Rackspace Technology Inc. has decided to go it alone.
The cloud-computing services provider, the largest technology company in San Antonio, confirmed that it has chosen not to sell itself, ending a process that involved at least one potential buyer.
Instead, the company said it will pursue the restructuring plan that its management team referred to during its second-quarter earnings report this month, which includes realigning itself into separate business units for private and public clouds.
“We did evaluate several strategic options, including an inbound interest,” Casey Shilling, chief marketing officer at Rackspace, said in email Monday. “We decided that continuing to execute our strategy in the hypergrowth multicloud market as a stand-alone company is our best path forward for value creation.”
With the decision, Rackspace ended months of confusion and rumors among local tech leaders over its future. And it spurred new questions as financial analysts voiced concerns about the company’s intention not to sell.
In May, Rackspace CEO Kevin Jones raised the possibility of selling parts of the company. It completed a “strategic review” after being approached by an entity interested in one of its businesses.
“We concluded that a sum of the parts of Rackspace Technology could be greater than our current enterprise value,” Jones said at the time.
The company said it has experienced growth in public cloud services and that it was evaluating strategic options “to take advantage of the public cloud market opportunity and sharpen our focus.”
On Aug. 9, amid widespread speculation, Jones told analysts and investors during the second-quarter earnings call that the company would likely announce its restructuring plan this fall. He said the company had “received very positive feedback” about its plans from “key” partners Amazon, Google, Microsoft and VMware.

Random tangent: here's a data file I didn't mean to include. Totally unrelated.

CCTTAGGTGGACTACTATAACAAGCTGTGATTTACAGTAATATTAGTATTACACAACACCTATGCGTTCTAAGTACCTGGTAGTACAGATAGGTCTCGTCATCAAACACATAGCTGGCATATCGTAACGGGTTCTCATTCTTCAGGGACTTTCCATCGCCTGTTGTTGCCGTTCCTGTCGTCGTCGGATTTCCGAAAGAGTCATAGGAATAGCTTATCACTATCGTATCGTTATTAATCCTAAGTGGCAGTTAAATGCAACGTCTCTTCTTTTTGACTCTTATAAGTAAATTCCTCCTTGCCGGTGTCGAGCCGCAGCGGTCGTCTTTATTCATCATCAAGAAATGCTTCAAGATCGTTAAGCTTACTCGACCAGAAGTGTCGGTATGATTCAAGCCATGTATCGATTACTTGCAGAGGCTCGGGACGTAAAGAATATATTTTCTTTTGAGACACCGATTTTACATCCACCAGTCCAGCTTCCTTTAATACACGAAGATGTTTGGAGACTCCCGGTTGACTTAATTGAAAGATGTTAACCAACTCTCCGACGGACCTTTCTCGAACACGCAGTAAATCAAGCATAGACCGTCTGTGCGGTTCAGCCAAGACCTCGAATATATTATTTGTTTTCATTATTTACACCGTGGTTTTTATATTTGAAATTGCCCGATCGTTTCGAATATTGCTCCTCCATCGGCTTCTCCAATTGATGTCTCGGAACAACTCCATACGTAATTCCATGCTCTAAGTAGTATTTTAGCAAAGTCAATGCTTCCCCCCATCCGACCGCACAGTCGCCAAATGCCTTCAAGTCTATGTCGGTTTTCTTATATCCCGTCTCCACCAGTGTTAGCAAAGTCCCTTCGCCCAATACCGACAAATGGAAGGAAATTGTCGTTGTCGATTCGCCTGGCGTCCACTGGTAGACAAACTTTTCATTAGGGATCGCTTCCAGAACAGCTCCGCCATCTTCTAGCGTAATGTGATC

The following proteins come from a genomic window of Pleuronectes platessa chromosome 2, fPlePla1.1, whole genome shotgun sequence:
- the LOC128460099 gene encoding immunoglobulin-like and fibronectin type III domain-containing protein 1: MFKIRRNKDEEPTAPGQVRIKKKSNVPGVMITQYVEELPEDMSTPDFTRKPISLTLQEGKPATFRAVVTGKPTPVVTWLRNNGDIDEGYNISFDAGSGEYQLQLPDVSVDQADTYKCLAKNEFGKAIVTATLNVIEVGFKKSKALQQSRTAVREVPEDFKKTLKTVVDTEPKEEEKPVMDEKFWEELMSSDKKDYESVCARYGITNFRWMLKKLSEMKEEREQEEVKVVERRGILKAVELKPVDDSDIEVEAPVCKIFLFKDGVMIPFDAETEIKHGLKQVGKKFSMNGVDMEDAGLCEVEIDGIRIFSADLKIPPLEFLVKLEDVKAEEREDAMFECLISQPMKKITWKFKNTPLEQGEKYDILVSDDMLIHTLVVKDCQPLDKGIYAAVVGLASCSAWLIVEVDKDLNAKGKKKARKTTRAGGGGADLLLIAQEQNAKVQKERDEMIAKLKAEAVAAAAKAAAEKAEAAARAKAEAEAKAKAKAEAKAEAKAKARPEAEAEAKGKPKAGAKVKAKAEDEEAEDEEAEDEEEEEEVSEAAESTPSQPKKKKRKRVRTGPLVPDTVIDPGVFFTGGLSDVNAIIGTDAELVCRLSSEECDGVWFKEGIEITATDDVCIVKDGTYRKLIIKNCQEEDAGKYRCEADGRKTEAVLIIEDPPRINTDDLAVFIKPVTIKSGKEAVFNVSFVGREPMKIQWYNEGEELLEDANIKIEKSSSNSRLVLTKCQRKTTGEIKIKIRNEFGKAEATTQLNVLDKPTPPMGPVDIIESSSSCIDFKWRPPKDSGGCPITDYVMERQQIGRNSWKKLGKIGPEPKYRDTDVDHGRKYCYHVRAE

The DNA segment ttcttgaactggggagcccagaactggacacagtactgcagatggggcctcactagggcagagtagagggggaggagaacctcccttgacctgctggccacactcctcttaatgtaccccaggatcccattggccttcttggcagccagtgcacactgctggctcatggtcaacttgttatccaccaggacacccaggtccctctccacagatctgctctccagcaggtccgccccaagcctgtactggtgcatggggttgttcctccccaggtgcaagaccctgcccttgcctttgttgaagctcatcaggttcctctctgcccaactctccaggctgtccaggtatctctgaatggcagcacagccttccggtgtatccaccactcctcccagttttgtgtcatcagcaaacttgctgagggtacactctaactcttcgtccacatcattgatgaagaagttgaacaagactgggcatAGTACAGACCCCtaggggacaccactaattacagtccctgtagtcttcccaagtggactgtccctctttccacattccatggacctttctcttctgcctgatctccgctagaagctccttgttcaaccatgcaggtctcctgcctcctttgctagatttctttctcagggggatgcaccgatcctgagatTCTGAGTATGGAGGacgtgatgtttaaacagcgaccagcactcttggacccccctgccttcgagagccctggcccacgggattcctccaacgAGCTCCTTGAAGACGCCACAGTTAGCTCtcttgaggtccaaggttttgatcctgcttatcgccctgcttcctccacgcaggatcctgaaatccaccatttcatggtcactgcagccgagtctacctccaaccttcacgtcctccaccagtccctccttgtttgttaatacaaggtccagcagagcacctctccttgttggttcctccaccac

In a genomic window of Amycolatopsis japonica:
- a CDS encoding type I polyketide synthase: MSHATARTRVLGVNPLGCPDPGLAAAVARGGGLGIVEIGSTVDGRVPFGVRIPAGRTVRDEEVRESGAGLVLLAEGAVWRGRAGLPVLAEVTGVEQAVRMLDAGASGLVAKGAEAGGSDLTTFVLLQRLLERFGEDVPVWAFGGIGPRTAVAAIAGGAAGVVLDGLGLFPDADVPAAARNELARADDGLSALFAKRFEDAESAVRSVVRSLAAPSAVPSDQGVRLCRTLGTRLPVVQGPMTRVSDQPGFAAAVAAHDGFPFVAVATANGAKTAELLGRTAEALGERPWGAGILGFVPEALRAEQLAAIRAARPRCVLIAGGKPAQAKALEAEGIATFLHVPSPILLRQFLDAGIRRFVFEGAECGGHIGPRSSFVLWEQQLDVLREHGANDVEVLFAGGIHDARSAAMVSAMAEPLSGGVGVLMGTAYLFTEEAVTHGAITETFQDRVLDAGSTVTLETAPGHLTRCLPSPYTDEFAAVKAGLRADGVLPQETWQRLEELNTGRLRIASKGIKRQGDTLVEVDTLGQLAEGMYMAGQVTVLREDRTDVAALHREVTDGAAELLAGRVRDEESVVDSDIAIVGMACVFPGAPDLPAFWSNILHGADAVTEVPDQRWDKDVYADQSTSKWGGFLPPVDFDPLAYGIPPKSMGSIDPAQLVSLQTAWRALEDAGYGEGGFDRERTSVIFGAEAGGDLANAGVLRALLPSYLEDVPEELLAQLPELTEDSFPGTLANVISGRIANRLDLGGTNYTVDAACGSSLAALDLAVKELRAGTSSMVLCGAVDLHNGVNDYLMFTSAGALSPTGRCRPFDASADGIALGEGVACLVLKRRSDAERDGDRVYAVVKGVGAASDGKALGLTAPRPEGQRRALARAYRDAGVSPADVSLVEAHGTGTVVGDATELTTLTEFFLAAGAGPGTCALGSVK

“We are nearing the point where we can provide additional details on our go-forward game plan, including any additional decisions regarding the structure of the company, later this fall,” Jones said.
Meanwhile, Rackspace reported a widening loss in the second quarter, despite an 11th-straight quarter of revenue growth. Its $41 million loss in the recent quarter was up 11 percent — from $37 million — during second quarter 2021. Revenue increased nearly 4 percent year over year, to $772 million from $744 million.
Afterward, analysts covering Rackspace moved to downgrade the company’s shares.
“The company has abandoned the strategic options exploration in favor of restructuring themselves as a stand-alone entity,” Raymond James analyst Frank Louthan said in a note. “A large part of our upgrade thesis was the two paths to shareholder value, and with the quickest one (a sale of all or part of the business) now off the table, we are left to wait for a restructuring.”
The following day, Rackspace’s share prices plummeted 16 percent to $5.80. The stock price fell to a low of $5.14 on Aug. 23 and was hovering around $5.30 the next day.
The restructuring plan
On Monday, Shilling said Rackspace is moving forward with “focusing on both” public and private cloud markets.
Private clouds support services controlled by one business or organization, while public clouds are subscription services shared with customers over the internet.
Rackspace is seeing “huge opportunity” in the public cloud market, as tech giants continue to leverage the growing cloud-computing industry while adding $10 billion of new revenue in the second quarter, Shilling said.
“Over time,” she said, “we believe that for every dollar a company spends on infrastructure, they will spend significantly more on services, so the services opportunity can be many multiples the size of the infrastructure revenue.”
The company also expects “big opportunities” in the private market, as companies in health care, financial services, technology and other industries move to multicloud in search of data protection, security and privacy. “It is also often less expensive for customers to run their workloads in private cloud instead of public cloud,” Shilling said.
Shilling noted that artificial intelligence can be hosted in private clouds. The company, she said, believes that its years of experience in private cloud, its data center footprint and Rackspace Fabric positions it to seize opportunities in private cloud services.
Skepticism on the Street
While the company expresses optimism, Wall Street analysts have been skeptical.
Citi analyst Ashwin Shrivaikar earlier this month downgraded his rating for Rackspace’s stock to neutral from buy, slashing his price target to $7 from $13.